The science of energy healing has several facets. To start, quantum physics tells us that all matter is a bundle of energy that emits a surrounding field, even human beings. It might surprise you that familiar medical devices already use energy. For example, magnetic resonance imagery (MRI), computerized tomography (CT) scans, and x-rays measure aspects of energy to help doctors find out what’s wrong.  Additionally, devices like pacemakers and cochlear implants assist functioning. Such “electroceuticals” are a growing focus of developing new treatments for disease and injury. They use energy in the body that can be measured and stimulated.

Challenge of Measurement

Within the medical field,  the science of energy healing approaches like Healing Touch have a challenge explaining how they work. At present, researchers can’t measure the subtle energy that these modalities address. Although countless people report positive experiences with energy healing, researchers find it difficult to determine whether or how much outcomes result solely from energy healing techniques or  other factors.  As a result, some doctors remain skeptical of energy healing’s value and relevance.

Ancient Roots

Yet “laying on of hands” is the world’s oldest form of healing. All over the globe, hands-on practices emerged among different cultures over thousands of years. Ancient Hindu texts first described the chakras as the body’s energy centers. Awareness of energy pathways called meridians led Chinese medicine practitioners to create acupuncture.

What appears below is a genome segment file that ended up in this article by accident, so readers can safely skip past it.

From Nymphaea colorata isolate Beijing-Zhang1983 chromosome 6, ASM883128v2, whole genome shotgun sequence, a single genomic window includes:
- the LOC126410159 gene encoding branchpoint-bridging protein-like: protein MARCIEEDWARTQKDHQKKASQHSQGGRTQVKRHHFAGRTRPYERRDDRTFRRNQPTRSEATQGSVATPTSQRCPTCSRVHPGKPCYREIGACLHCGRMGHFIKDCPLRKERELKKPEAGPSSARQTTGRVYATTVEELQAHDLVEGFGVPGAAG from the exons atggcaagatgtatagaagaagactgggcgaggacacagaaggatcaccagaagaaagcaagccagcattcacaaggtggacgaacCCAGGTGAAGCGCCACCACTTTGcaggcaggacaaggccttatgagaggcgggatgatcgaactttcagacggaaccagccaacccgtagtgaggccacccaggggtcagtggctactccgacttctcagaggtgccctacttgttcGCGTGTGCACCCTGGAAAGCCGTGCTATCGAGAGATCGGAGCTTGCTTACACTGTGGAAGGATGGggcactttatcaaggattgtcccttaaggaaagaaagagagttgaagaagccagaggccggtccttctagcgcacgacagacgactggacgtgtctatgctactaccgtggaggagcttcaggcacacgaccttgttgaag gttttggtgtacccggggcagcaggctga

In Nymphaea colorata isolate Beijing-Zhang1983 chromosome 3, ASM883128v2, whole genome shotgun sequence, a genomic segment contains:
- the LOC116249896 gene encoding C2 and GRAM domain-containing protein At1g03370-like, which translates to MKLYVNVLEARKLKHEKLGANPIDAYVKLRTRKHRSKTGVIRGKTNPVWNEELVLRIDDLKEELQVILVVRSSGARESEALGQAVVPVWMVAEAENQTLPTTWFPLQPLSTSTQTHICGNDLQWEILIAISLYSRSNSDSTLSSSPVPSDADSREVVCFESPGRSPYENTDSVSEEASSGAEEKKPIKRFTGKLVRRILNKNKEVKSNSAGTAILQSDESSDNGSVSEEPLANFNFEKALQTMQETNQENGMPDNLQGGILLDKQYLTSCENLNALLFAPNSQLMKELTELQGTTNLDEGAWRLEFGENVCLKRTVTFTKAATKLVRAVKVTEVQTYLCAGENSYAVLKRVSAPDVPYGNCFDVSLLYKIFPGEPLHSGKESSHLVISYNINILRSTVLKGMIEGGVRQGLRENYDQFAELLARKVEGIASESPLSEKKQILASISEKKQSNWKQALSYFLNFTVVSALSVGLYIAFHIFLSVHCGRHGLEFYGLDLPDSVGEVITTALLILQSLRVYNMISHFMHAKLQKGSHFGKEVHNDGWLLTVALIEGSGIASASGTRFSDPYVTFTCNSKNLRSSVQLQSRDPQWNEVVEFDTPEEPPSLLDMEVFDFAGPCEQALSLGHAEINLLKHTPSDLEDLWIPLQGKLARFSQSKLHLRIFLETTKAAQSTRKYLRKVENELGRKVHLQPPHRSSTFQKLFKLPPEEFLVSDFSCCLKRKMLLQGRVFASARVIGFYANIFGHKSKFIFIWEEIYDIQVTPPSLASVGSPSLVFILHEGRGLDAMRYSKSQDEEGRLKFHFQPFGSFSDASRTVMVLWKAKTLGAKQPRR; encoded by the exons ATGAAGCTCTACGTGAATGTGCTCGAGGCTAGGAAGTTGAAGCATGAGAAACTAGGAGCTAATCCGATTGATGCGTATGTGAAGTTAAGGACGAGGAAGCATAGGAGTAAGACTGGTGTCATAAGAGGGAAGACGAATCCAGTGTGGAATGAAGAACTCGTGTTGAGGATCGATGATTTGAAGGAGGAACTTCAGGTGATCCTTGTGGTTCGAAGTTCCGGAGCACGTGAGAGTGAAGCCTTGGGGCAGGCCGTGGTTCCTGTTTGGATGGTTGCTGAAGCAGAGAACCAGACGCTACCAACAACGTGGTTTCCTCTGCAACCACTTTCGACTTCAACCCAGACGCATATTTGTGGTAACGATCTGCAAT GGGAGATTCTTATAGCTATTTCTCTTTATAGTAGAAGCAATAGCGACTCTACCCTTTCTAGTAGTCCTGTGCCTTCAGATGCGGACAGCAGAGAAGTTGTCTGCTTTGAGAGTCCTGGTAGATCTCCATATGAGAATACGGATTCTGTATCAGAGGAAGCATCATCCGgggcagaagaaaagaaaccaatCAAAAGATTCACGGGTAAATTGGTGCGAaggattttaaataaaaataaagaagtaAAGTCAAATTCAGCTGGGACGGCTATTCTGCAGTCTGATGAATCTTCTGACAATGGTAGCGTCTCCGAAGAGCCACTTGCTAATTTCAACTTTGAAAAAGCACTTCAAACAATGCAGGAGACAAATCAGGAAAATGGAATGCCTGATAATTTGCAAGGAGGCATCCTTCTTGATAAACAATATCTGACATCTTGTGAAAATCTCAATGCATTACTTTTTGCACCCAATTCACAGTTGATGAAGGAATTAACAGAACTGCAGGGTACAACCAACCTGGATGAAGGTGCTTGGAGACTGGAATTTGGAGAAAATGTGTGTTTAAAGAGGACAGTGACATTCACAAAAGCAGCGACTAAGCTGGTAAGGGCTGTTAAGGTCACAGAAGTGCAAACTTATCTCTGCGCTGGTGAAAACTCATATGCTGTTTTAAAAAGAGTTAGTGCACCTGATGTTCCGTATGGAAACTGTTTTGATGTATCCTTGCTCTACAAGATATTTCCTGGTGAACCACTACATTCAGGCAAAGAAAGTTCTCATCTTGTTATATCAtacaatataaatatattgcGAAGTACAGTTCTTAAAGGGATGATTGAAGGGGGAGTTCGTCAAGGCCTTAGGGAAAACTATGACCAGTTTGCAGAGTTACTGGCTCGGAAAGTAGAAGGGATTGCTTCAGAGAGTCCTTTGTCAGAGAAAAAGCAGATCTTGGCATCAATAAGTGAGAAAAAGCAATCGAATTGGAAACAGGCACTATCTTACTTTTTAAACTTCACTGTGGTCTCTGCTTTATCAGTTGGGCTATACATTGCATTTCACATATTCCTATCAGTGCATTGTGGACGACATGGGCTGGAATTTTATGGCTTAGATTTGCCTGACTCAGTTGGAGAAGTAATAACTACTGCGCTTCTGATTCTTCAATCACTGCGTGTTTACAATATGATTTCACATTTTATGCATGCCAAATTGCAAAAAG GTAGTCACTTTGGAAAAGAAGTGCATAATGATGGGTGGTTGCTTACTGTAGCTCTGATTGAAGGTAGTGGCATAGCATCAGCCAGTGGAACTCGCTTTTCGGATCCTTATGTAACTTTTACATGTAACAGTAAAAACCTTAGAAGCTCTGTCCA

In the present day, besides Healing Touch, energy healing approaches include pranic healing, acupuncture, Reiki, and qigong. So many people used them during the 20th century that the National Institutes for Health established an Office of Alternative Medicine in 1992 to consider them together and collect information.

Research Examples

Research to date shows the promise of energy healing with little or no risk of negative effect. For example:

  • A systematic review in 2010 of 66 energy healing studies found strong evidence for decreased pain intensity in outpatient settings and moderate evidence for decreased pain in hospital and cancer patients.
  • A randomized controlled trial in 2012 looked at whether energy healing could address cancer-related fatigue, which affects one-third of breast cancer survivors even after treatment. The group that received energy healing and those who received mock healing showed clinically significant reduction in fatigue. The healing group uniquely showed an increase in cortisol variability, which is associated with better sleep patterns.
  • A pilot study of twelve patients with chronic pain from a spinal cord injury occurred in 2005. In weekly home visits, one group received Healing Touch and the other did guided relaxation. The study measured the pain level, mood, and satisfaction of both groups and found some reduction of the pain in the Healing Touch group and less fatigue. However, individuals experienced widely different results.

Meanwhile, many hospitals around the country offer Healing Touch and Reiki. In fact, a nurse founded Healing Touch and first introduced in hospitals. Enthusiastic response from recipients helped fuel its spread to community settings. Research into the science of energy healing continues, not only to demonstrate its benefits from a clinical perspective but also to advance a holistic understanding of the human person and the nature of healing.



Photo by Milada Vigerova on Unsplash